Florida Supreme Court

The Florida Supreme Court disbarred four South Florida attorneys, granted a Hollywood lawyer’s petition for disciplinary revocation and ordered a public reprimand for a Miami litigator.

Here’s a roundup of the high court’s latest disciplinary orders in ethics cases against South Florida attorneys.

Miami criminal defense attorney Kenneth Joseph Kukec, who’s been on the hot seat in the past for failing to comply with a suspension order, this time did not respond to Florida Bar inquiries or appear for his disciplinary case. The bar claimed Kukec did not answer phone calls or messages from a client with a post-conviction appeal.

The Supreme Court also disbarred Peter Milan Predrag Vujin, a Miami lawyer who the bar claimed engaged in frivolous, bad faith, annoying and abusive litigation tactics while representing himself in two civil cases. He used the same tactics during the ethics case, according to court documents.

The high court disbarred Coral Gables attorney Aldo Guillermo Busot Jr., who was found in contempt for noncompliance with an April 19 suspension order. It was the latest punishment for Busot after he failed to inform clients, opposing counsel and tribunals of a three-year suspension and provide a sworn affidavit listing his notifications.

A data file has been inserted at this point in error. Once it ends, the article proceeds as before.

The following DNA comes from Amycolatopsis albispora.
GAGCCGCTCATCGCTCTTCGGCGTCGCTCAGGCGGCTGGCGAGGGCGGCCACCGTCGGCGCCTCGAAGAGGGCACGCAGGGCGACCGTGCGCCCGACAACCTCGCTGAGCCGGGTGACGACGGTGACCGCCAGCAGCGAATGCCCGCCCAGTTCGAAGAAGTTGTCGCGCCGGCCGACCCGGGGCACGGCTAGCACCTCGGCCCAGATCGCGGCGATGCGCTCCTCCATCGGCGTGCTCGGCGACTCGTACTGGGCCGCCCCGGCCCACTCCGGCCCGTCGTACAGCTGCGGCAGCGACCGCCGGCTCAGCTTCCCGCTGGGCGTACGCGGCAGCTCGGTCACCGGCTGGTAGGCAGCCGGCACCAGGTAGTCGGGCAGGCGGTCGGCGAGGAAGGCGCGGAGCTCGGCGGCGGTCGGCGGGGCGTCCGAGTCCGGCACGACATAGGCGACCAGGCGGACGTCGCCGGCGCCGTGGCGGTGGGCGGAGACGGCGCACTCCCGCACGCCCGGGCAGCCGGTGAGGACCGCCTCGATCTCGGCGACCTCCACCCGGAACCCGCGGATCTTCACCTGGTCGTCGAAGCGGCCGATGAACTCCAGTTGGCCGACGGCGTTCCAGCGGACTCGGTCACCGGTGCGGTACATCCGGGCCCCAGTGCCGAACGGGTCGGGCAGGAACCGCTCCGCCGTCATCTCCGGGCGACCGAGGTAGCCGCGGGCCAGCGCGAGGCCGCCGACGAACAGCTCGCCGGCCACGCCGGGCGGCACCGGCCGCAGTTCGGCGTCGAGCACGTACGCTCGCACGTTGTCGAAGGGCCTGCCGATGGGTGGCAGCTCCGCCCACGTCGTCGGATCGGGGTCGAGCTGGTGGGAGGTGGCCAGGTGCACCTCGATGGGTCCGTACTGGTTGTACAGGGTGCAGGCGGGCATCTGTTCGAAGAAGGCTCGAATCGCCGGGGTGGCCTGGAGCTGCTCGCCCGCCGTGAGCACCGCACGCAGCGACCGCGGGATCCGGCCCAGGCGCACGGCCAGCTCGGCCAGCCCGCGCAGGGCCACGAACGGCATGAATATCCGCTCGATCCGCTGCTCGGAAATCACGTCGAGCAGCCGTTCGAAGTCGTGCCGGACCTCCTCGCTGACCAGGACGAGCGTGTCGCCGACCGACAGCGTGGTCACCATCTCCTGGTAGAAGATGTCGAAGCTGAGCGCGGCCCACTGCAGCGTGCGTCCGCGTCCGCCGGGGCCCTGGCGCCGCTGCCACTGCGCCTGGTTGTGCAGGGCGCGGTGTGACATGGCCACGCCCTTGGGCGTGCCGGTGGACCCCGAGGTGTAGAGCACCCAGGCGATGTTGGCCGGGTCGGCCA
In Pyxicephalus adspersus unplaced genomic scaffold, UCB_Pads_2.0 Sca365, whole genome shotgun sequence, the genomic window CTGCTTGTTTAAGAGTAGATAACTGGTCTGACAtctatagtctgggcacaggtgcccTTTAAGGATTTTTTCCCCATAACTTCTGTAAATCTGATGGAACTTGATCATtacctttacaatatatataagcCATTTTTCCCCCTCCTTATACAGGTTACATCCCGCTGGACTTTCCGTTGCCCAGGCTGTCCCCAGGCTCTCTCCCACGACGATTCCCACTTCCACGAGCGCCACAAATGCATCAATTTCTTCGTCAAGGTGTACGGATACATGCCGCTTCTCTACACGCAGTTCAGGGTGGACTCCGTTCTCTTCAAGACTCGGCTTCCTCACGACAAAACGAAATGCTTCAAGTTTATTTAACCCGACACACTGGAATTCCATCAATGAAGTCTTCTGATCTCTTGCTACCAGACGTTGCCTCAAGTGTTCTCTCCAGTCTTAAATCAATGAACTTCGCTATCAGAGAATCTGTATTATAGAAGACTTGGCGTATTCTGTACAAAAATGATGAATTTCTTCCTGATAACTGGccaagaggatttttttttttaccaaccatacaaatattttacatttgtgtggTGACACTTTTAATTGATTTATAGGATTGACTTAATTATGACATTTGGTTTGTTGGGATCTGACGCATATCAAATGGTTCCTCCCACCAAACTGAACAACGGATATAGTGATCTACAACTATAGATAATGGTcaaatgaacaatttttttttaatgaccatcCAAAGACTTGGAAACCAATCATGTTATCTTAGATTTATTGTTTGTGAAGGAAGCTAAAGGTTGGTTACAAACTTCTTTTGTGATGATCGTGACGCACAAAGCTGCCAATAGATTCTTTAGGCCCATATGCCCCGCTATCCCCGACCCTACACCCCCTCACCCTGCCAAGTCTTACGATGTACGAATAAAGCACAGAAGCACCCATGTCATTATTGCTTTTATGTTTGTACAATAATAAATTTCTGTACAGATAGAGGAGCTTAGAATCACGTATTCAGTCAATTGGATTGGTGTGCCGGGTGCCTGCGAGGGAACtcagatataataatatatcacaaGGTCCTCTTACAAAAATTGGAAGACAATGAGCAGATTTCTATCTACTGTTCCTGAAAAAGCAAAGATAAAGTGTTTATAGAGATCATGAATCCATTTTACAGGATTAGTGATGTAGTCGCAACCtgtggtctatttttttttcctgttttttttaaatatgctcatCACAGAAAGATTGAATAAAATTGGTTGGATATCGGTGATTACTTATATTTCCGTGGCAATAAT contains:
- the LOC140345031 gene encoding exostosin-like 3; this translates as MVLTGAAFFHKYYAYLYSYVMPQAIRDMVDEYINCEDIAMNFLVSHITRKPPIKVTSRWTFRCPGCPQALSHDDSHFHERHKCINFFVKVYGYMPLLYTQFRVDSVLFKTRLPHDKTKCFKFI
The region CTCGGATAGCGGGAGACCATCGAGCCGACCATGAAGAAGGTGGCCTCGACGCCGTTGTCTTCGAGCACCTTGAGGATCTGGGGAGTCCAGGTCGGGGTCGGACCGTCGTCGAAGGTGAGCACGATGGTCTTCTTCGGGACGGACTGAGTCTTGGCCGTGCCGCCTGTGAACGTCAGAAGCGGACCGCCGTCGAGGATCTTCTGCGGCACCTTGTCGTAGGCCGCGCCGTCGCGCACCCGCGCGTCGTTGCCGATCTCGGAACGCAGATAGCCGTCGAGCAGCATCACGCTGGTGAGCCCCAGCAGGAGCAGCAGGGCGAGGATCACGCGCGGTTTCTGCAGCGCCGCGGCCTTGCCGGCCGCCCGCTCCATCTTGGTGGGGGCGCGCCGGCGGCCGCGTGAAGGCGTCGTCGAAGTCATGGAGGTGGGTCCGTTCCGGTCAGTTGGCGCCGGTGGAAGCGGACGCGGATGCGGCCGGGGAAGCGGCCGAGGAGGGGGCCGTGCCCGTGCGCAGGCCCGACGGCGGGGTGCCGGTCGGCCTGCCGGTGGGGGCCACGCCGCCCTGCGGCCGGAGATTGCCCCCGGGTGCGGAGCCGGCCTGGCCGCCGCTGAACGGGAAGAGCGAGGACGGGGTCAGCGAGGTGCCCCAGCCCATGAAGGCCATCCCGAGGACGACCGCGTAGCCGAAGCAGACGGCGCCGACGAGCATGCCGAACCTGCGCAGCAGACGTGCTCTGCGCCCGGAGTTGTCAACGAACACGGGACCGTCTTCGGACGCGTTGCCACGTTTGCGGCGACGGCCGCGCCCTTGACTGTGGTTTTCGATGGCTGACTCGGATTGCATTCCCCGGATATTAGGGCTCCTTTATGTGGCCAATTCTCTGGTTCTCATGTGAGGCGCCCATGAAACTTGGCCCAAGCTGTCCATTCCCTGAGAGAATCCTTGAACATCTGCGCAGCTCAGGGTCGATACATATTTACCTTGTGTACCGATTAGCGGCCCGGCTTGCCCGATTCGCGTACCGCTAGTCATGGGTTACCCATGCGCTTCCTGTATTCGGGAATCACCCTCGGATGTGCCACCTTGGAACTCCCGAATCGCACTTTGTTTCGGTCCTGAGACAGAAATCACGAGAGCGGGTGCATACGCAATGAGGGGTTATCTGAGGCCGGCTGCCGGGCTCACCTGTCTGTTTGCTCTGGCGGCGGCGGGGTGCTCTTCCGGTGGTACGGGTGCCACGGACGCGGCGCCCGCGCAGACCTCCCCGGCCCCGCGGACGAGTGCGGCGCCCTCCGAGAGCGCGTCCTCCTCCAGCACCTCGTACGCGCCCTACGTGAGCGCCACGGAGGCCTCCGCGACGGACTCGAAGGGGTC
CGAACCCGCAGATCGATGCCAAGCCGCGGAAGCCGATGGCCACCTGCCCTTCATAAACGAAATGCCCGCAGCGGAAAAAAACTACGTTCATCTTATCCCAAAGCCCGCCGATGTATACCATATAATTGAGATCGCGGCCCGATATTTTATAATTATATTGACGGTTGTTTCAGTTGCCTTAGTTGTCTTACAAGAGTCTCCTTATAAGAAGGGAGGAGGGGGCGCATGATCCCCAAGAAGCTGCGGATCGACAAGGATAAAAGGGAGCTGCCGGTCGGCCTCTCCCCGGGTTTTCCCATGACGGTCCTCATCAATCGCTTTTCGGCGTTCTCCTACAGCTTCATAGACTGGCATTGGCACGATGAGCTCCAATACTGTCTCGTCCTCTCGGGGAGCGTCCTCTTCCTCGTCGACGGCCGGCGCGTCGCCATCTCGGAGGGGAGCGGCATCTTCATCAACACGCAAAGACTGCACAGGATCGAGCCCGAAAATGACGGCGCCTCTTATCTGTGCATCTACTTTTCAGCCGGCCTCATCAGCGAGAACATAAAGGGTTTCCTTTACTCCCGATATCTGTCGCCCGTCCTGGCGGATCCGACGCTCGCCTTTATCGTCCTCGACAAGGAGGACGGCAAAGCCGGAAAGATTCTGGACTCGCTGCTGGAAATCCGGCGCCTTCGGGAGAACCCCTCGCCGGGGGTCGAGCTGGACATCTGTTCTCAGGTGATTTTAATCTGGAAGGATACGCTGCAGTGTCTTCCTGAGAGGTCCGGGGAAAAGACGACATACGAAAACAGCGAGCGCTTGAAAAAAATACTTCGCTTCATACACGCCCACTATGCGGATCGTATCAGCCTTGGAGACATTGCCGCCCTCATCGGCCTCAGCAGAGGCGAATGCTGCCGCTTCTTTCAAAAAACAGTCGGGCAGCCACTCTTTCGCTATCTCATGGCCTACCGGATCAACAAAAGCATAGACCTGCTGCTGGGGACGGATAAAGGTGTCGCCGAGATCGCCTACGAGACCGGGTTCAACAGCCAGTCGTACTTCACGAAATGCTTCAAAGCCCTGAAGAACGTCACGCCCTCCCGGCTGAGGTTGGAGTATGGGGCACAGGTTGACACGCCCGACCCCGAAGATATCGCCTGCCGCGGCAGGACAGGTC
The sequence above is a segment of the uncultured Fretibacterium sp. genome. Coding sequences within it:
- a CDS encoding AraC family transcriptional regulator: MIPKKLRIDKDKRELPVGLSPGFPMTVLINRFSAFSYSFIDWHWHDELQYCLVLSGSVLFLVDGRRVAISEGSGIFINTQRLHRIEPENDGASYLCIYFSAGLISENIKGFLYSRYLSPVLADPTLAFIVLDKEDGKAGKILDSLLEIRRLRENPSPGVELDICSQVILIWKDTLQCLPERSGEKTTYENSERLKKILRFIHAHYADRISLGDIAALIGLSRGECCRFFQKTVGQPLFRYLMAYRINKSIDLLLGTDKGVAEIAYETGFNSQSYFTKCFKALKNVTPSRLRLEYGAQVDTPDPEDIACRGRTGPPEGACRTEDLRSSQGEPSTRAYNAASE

A fourth lawyer saw his career derailed after moving into a client’s home during a foreclosure case. Peter Dale Fellows moved into the Pembroke Pines property with his legal assistant, who was also his lover, according to court records. His firm was representing Phillip Thompson as a defendant in a foreclosure suit by Deutsche Bank.

The Florida Bar claimed Fellows and his assistant, Sherine Wright, offered help with a short sale but instead used a power of attorney to take over the property and take up residence.


Read more: Miami Foreclosure Lawyer Disbarred After He and Lover Move Into Client’s House


Also disciplined was Gregory Eric Schwartz of Hollywood, who was accused of misappropriating funds belonging to a third party. “Schwartz failed to confirm the purpose for which the funds were deposited into his trust account and his authority to disburse the money,” according to information from the state Supreme Court. He petitioned the high court for a disciplinary revocation, which is tantamount to disbarment, with leave to seek readmission after five years.

A fifth South Florida lawyer, personal injury attorney Robert Reza Dixon of Miami, will be publicly reprimanded after a contempt charge for failure to comply with a court order to turn over about three years’ worth of trust records.